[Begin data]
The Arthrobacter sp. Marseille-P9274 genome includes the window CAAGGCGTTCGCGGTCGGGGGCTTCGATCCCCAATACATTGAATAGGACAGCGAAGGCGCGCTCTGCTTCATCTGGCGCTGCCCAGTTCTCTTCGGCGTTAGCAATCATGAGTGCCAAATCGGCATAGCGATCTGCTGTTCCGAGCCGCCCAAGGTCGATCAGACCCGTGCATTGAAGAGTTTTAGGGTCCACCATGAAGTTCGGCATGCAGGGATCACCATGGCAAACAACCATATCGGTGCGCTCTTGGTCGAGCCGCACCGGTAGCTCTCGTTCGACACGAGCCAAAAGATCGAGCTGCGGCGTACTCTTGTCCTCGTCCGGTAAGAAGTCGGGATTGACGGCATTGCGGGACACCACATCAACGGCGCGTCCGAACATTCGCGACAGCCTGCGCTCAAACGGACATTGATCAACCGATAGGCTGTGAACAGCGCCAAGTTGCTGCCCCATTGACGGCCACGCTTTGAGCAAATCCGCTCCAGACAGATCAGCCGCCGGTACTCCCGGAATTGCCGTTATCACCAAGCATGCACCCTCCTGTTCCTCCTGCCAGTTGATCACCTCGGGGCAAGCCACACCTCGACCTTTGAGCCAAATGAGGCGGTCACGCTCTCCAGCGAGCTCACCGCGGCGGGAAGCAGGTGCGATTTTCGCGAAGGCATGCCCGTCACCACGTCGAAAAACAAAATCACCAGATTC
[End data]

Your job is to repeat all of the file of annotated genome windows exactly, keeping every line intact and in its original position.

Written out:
The Arthrobacter sp. Marseille-P9274 genome includes the window CAAGGCGTTCGCGGTCGGGGGCTTCGATCCCCAATACATTGAATAGGACAGCGAAGGCGCGCTCTGCTTCATCTGGCGCTGCCCAGTTCTCTTCGGCGTTAGCAATCATGAGTGCCAAATCGGCATAGCGATCTGCTGTTCCGAGCCGCCCAAGGTCGATCAGACCCGTGCATTGAAGAGTTTTAGGGTCCACCATGAAGTTCGGCATGCAGGGATCACCATGGCAAACAACCATATCGGTGCGCTCTTGGTCGAGCCGCACCGGTAGCTCTCGTTCGACACGAGCCAAAAGATCGAGCTGCGGCGTACTCTTGTCCTCGTCCGGTAAGAAGTCGGGATTGACGGCATTGCGGGACACCACATCAACGGCGCGTCCGAACATTCGCGACAGCCTGCGCTCAAACGGACATTGATCAACCGATAGGCTGTGAACAGCGCCAAGTTGCTGCCCCATTGACGGCCACGCTTTGAGCAAATCCGCTCCAGACAGATCAGCCGCCGGTACTCCCGGAATTGCCGTTATCACCAAGCATGCACCCTCCTGTTCCTCCTGCCAGTTGATCACCTCGGGGCAAGCCACACCTCGACCTTTGAGCCAAATGAGGCGGTCACGCTCTCCAGCGAGCTCACCGCGGCGGGAAGCAGGTGCGATTTTCGCGAAGGCATGCCCGTCACCACGTCGAAAAACAAAATCACCAGATTC